President Obama’s energy mandates threaten Ohio’s economic growth


By Rep. Jim Buchy



This undated photo provided by the Ohio House of Representatives shows Rep. Jim Buchy. he Ohio House is expected to consider a bill that would shield the names of companies that provide the state with lethal injection drugs. Buchy is one of the bills sponsors. The bill is among several the House planned to vote on Wednesday, Dec. 17, 2014 as lawmakers finish work for the two-year legislative session. The Senate passed it last week. (AP Photo/Ohio House of Representatives)


President Obama’s emissions and clean energy mandates will slow our economy and raise electric bills. The price tag for the President’s mandates will plague Americans even after President Obama becomes distant memory. A majority of the energy requirements that make up the Environmental Protection Agency’s 111d section will require tax dollars to be allocated for wind turbines and solar panels. However, the best option for a stronger economy is affordable energy that powers business and job growth.

The Environmental Protection Agency has established a three-tier building block with guidelines that may increase energy costs for citizens and businesses throughout Ohio. Affordable energy is a key factor in driving economic competition, allowing sustainable operation costs for businesses to grow in the state of Ohio. Section 111d standards will hinder economic growth and increase utility costs for Americans. The 111d section will place increased regulation on carbon dioxide emissions for coal and natural gas powered plants, which could force power production plants to shut down, raising our electric bills.

The threat posed by the EPA in section 111d has been a focus of the Ohio Legislature for over a year. In the 130th Ohio General Assembly, the Ohio House of Representatives passed House Bill 506. The bill was introduced to stop the federal EPA from restricting Ohio’s energy prosperity. Under House Bill 506 section 111d would not have the ability to cripple Ohio’s economy. The bill, which eventually died in the Senate, established guard rails for the Ohio EPA as they outlined an energy plan compliant with 111d. Any steps to modernize energy production should be done strategically.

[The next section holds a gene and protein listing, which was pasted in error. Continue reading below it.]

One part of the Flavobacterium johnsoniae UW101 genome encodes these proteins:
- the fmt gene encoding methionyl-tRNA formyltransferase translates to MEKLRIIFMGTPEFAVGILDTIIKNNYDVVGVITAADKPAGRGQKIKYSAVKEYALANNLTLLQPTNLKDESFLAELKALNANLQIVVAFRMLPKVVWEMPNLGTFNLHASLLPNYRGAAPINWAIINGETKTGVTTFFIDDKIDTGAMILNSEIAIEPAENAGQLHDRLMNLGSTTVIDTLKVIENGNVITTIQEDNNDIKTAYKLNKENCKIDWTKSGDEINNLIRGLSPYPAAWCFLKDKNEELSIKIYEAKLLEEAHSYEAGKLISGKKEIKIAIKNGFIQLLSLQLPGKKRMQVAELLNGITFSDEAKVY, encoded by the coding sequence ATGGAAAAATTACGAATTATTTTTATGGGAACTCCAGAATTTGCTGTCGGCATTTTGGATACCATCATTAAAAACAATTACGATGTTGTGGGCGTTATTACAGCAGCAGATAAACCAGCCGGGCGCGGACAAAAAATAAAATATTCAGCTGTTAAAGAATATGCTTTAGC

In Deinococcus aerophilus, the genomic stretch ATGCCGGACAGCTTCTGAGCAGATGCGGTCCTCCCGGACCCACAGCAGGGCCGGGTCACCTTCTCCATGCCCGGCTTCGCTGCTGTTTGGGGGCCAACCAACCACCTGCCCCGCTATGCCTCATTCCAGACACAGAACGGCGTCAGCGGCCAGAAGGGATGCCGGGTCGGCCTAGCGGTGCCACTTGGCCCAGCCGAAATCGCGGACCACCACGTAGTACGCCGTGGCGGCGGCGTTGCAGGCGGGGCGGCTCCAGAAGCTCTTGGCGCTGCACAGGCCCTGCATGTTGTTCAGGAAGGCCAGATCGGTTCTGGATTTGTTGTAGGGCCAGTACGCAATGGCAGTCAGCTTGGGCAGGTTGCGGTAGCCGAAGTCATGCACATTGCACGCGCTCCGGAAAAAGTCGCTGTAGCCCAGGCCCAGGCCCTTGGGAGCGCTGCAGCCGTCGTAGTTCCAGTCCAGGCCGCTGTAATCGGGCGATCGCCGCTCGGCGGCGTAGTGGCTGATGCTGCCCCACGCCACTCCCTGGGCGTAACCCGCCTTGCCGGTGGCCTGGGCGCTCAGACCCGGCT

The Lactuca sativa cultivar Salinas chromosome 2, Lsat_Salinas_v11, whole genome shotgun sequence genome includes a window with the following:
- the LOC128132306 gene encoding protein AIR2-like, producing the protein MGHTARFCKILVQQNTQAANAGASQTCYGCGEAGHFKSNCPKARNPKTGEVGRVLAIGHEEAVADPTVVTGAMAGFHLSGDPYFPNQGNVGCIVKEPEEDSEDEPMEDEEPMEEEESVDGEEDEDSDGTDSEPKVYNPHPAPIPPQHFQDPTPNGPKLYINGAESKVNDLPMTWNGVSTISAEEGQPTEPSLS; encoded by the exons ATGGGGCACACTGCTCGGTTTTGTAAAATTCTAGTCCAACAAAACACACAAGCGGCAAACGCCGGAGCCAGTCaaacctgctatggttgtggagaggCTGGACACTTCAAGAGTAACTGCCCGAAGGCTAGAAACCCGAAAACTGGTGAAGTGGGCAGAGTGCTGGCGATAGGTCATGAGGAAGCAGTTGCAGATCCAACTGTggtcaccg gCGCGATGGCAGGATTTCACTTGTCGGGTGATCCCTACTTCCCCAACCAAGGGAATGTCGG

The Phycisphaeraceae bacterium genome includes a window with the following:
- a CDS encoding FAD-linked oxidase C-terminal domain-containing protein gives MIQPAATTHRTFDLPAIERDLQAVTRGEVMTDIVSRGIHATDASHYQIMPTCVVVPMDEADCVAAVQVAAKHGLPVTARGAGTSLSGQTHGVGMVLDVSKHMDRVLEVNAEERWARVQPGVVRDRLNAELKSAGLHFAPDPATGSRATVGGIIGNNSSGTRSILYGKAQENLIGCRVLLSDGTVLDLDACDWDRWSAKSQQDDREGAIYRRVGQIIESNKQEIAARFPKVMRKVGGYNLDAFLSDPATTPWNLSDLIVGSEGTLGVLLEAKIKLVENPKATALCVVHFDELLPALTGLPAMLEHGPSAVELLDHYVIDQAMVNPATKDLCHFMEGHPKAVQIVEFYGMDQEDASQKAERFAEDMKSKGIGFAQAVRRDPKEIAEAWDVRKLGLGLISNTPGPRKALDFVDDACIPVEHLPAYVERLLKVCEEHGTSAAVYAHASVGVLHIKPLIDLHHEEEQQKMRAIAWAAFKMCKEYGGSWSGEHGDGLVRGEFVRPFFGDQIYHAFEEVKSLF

In many cases, alternative energy is unaffordable without government grants. The focus should be creating energy reliance on clean, American sourced and dependable energy. Avoiding alternative energy funded by government handouts will provide energy security when the federal dollars are no longer allocated.

In the 131st General Assembly, House Bill 349 has been introduced. House Bill 349 will require the legislature to have input in all 111d proposals submitted to the federal EPA. In order for Ohioans to be protected from high electric costs, the EPA emissions plan must be verified by state leaders who answer to the voters. The Environmental Protection Agency should not be trusted to make decisions of this magnitude without the consent of Ohio’s elected legislators. Currently, the EPA has the ability to set regulations without voter input. House Bill 349 would balance the power of the EPA.

Keeping a watchful eye on the regulation of the Environment Protection Agency is important at the state and federal levels to ensure cost efficient and environmentally sound power production. We will work diligently to provide affordable price protection on electric bills in Ohio and a clean environment.

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This undated photo provided by the Ohio House of Representatives shows Rep. Jim Buchy. he Ohio House is expected to consider a bill that would shield the names of companies that provide the state with lethal injection drugs. Buchy is one of the bills sponsors. The bill is among several the House planned to vote on Wednesday, Dec. 17, 2014 as lawmakers finish work for the two-year legislative session. The Senate passed it last week. (AP Photo/Ohio House of Representatives)
http://aimmedianetwork.com/wp-content/uploads/sites/34/2015/12/web1_18f02dca703f7e31680f6a7067004435CMYK.jpgThis undated photo provided by the Ohio House of Representatives shows Rep. Jim Buchy. he Ohio House is expected to consider a bill that would shield the names of companies that provide the state with lethal injection drugs. Buchy is one of the bills sponsors. The bill is among several the House planned to vote on Wednesday, Dec. 17, 2014 as lawmakers finish work for the two-year legislative session. The Senate passed it last week. (AP Photo/Ohio House of Representatives)

By Rep. Jim Buchy

Rep. Jim Buchy can be reached by emailing rep84@ohiohouse.gov or calling 614-446-6344. Viewpoints expressed in the article are the work of the author. The Daily Advocate does not endorse these viewpoints or the independent activities of the author.

Rep. Jim Buchy can be reached by emailing rep84@ohiohouse.gov or calling 614-446-6344. Viewpoints expressed in the article are the work of the author. The Daily Advocate does not endorse these viewpoints or the independent activities of the author.